FRANKLINTON'S BEST. Franklinton High School's Athletes of the Year for the 2014-15 season are senior standouts (l to r) Malik Tarbell and Anna Moss. Tarbell will attend Coker College, while Moss will attend the University of North Carolina-Wilmington.
WILMINGTON, DEL. -- The Carolina Mudcats suffered their ninth consecutive loss after falling 10-2 to the host Wilmington Blue Rocks on Sunday night in a Class A Carolina League baseball event.
Reliever Mauricio Cabrera allowed six earned runs on four hits while recording just one out in the loss.
The loss extended Carolina's losing streak to nine straight games. The skid is their longest losing streak since they 11 straight in 2010.
ROCKY MOUNT -- Nash Central High School added a bit of a twist to its 2015 Spring Sports Athletic Awards Ceremony last Thursday.
In addition to honoring some of the school's top athletes, NCHS also inducted the initial class into its Athletics Hall of Fame.
NASH COUNTY -- A limited number of spots are still available for a bus trip to a Women's World Cup Soccer match in late June in Ottawa, Canada.
Southern Nash soccer coach Kurt Bienias is helping organize the journey, which will include tickets to a quarterfinal match that is expected to feature the United States.
Among the winners at the Franklinton High School Athletic Awards Ceremony were (above) Michaela Greene and Malik Tarbell (Trent Sanders Scholarship).
Bunn's Kristy Green executes a sacrifice bunt during Tuesday's home playoff matchup.
This year's winners of the Matt Greear Ultimate Warrior Award at Louisburg High School are (l to r) Bryana Roundtree and Thomas 'The Train' Oothoudt.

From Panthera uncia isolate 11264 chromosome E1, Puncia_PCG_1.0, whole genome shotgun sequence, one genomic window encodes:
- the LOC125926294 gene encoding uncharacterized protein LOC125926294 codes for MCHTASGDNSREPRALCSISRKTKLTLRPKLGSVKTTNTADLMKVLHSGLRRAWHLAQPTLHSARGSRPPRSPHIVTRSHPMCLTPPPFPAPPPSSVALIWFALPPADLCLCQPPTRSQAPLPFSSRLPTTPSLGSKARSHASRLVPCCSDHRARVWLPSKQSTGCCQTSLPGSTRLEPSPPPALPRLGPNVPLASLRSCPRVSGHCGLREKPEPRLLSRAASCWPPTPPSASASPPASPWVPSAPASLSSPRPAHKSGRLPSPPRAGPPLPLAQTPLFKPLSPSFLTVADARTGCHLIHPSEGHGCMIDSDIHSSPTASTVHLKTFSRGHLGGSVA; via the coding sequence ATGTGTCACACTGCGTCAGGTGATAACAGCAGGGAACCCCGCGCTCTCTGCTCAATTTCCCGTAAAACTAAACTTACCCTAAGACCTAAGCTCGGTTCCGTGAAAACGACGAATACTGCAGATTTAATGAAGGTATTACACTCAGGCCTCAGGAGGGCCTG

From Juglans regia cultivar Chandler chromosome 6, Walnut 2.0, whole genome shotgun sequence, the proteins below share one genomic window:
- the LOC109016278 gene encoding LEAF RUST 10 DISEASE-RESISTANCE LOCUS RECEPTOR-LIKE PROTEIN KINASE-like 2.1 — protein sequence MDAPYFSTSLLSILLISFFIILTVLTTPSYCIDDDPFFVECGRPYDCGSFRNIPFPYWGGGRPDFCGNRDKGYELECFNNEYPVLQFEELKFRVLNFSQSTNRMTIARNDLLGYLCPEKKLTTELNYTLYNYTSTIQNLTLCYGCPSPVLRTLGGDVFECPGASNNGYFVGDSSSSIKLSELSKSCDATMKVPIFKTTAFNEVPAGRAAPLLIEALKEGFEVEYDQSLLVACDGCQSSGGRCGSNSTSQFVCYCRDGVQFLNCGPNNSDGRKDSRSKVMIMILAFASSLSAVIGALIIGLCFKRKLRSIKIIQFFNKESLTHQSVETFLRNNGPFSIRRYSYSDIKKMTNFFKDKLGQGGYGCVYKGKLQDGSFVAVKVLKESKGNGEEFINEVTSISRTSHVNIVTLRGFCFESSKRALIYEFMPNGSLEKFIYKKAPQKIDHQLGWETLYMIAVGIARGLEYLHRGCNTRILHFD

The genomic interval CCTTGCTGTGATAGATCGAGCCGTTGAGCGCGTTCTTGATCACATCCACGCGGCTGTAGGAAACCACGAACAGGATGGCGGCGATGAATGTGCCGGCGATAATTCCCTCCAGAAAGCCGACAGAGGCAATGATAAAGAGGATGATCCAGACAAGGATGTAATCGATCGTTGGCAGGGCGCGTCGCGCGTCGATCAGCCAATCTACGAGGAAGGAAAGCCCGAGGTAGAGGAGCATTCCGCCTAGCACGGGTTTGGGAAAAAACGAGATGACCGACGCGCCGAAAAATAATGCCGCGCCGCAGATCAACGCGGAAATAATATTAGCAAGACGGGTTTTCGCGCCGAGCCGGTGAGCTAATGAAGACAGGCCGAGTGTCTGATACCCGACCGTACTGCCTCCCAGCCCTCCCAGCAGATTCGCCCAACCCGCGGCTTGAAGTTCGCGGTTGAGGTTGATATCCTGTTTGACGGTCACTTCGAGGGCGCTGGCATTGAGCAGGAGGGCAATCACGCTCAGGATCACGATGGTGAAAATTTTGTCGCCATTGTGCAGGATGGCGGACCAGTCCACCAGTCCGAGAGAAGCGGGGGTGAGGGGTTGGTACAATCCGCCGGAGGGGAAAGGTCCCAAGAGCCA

Carrboro's Laura Sparling (6) dribbles while being defended by Franklinton's Cheyenne Spicer.
(L to R) Seniors Quint Hester and Tori Reynolds are the 2014-15 recipients of the Louisburg High School Scholar-Athlete Award.
Shaylyn Marie Poppe, daughter of Jason and Terri-Lynne Banner Poppe of Burlington, and Eric Robert Laveault, son of Bo and Barbara Laveault of Hollis Center, ME, were married in Fayetteville, NC on Saturday, April 4, in a private family wedding ceremony. The Rev. Joe Hickson, pastor of Center Baptist Church, performed the double-ring ceremony.
HENDERSON -- Celebrating Sisterhood, Service, Scholarship and Excellence was the theme of the 61st Jabberwock Extravaganza hosted by the Oxford-Henderson Alumnae Chapter of Delta Sigma Theta Sorority, Inc. The Jabberwock Scholarship Pageant was held at Vance-Granville Community College's Civic Center.
The evening began with greetings from the chapter's president, Belinda Pettiford, followed by an entertaining group performance by the Jabberwock contestants.
Josh and Courtney West of Louisburg are proud to announce the birth of a son, Luke Thomas West, born Jan. 5, 2015 at Rex Hospital in Raleigh. He weighed 8 pounds, 6 ounces and was 21 1/2 inches long.
Maternal grandparents are David Thomas Strother Jr. and the late Reneé Strother of Wood.
So, what and where should the Franklin County library be -- and what are your suggestions for helping it reach its potential?